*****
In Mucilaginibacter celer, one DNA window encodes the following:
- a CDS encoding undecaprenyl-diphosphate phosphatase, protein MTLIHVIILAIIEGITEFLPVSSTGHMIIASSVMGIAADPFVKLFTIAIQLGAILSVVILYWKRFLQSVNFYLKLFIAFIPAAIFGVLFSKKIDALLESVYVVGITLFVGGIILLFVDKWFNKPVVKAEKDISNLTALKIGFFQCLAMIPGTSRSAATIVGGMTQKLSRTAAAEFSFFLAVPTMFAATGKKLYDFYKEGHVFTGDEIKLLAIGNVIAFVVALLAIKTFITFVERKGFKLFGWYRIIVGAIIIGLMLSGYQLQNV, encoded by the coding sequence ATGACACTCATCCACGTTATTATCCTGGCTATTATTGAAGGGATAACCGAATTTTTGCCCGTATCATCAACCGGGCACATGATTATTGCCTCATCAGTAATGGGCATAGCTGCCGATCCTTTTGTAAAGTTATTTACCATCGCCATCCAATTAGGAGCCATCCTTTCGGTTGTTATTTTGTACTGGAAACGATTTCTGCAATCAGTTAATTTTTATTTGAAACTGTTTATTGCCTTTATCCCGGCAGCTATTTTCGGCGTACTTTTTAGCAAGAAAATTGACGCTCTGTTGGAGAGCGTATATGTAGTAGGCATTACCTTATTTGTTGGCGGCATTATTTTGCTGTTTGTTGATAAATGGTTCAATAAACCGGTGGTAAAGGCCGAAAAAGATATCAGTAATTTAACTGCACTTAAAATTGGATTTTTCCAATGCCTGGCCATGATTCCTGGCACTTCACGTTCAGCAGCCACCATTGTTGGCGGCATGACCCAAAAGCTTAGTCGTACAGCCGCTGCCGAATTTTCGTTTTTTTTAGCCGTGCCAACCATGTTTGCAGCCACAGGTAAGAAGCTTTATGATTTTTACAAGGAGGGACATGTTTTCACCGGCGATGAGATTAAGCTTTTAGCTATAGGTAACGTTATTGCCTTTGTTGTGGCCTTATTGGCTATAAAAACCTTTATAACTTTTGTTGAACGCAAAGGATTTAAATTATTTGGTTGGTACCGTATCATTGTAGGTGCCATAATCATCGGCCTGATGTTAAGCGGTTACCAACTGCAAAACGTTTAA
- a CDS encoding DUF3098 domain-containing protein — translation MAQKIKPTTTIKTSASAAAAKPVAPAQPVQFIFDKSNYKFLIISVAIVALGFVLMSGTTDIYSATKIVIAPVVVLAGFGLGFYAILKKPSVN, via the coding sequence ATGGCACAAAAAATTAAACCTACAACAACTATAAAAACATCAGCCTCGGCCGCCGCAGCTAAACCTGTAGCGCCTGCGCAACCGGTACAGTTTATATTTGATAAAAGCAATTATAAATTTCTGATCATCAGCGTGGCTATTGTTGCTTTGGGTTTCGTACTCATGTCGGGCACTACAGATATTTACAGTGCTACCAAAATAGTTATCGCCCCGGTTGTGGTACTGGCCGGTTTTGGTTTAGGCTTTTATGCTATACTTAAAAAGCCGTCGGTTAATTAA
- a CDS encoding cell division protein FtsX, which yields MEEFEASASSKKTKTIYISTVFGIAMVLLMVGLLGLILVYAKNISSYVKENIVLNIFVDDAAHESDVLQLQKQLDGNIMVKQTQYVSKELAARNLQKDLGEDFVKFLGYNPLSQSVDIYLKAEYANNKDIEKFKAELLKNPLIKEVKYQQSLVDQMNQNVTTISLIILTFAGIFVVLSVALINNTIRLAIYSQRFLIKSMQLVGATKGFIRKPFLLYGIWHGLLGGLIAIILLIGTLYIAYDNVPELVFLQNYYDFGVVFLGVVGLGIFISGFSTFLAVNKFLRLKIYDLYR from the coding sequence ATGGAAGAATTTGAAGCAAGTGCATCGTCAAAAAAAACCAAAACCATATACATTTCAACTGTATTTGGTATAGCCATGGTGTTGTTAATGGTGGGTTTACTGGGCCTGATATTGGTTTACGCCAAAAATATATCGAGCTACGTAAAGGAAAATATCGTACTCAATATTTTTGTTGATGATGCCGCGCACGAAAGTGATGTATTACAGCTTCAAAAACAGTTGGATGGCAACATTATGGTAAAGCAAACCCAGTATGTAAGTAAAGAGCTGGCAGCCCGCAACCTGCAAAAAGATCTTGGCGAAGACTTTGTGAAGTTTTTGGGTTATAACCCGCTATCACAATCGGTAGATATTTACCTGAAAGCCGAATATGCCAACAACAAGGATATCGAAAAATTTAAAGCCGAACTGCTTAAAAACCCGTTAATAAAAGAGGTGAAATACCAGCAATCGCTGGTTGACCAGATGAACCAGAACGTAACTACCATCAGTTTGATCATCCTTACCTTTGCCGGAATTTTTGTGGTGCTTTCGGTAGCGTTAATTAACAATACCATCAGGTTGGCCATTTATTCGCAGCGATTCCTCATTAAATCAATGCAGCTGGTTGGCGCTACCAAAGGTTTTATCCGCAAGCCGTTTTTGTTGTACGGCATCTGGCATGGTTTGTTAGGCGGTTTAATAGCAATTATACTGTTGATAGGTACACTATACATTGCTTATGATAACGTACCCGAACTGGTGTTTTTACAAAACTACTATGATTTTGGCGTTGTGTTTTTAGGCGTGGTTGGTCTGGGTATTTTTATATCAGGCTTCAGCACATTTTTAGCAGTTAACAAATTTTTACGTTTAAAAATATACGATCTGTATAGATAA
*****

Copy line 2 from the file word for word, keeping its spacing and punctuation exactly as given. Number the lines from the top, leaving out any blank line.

- a CDS encoding undecaprenyl-diphosphate phosphatase, protein MTLIHVIILAIIEGITEFLPVSSTGHMIIASSVMGIAADPFVKLFTIAIQLGAILSVVILYWKRFLQSVNFYLKLFIAFIPAAIFGVLFSKKIDALLESVYVVGITLFVGGIILLFVDKWFNKPVVKAEKDISNLTALKIGFFQCLAMIPGTSRSAATIVGGMTQKLSRTAAAEFSFFLAVPTMFAATGKKLYDFYKEGHVFTGDEIKLLAIGNVIAFVVALLAIKTFITFVERKGFKLFGWYRIIVGAIIIGLMLSGYQLQNV, encoded by the coding sequence ATGACACTCATCCACGTTATTATCCTGGCTATTATTGAAGGGATAACCGAATTTTTGCCCGTATCATCAACCGGGCACATGATTATTGCCTCATCAGTAATGGGCATAGCTGCCGATCCTTTTGTAAAGTTATTTACCATCGCCATCCAATTAGGAGCCATCCTTTCGGTTGTTATTTTGTACTGGAAACGATTTCTGCAATCAGTTAATTTTTATTTGAAACTGTTTATTGCCTTTATCCCGGCAGCTATTTTCGGCGTACTTTTTAGCAAGAAAATTGACGCTCTGTTGGAGAGCGTATATGTAGTAGGCATTACCTTATTTGTTGGCGGCATTATTTTGCTGTTTGTTGATAAATGGTTCAATAAACCGGTGGTAAAGGCCGAAAAAGATATCAGTAATTTAACTGCACTTAAAATTGGATTTTTCCAATGCCTGGCCATGATTCCTGGCACTTCACGTTCAGCAGCCACCATTGTTGGCGGCATGACCCAAAAGCTTAGTCGTACAGCCGCTGCCGAATTTTCGTTTTTTTTAGCCGTGCCAACCATGTTTGCAGCCACAGGTAAGAAGCTTTATGATTTTTACAAGGAGGGACATGTTTTCACCGGCGATGAGATTAAGCTTTTAGCTATAGGTAACGTTATTGCCTTTGTTGTGGCCTTATTGGCTATAAAAACCTTTATAACTTTTGTTGAACGCAAAGGATTTAAATTATTTGGTTGGTACCGTATCATTGTAGGTGCCATAATCATCGGCCTGATGTTAAGCGGTTACCAACTGCAAAACGTTTAA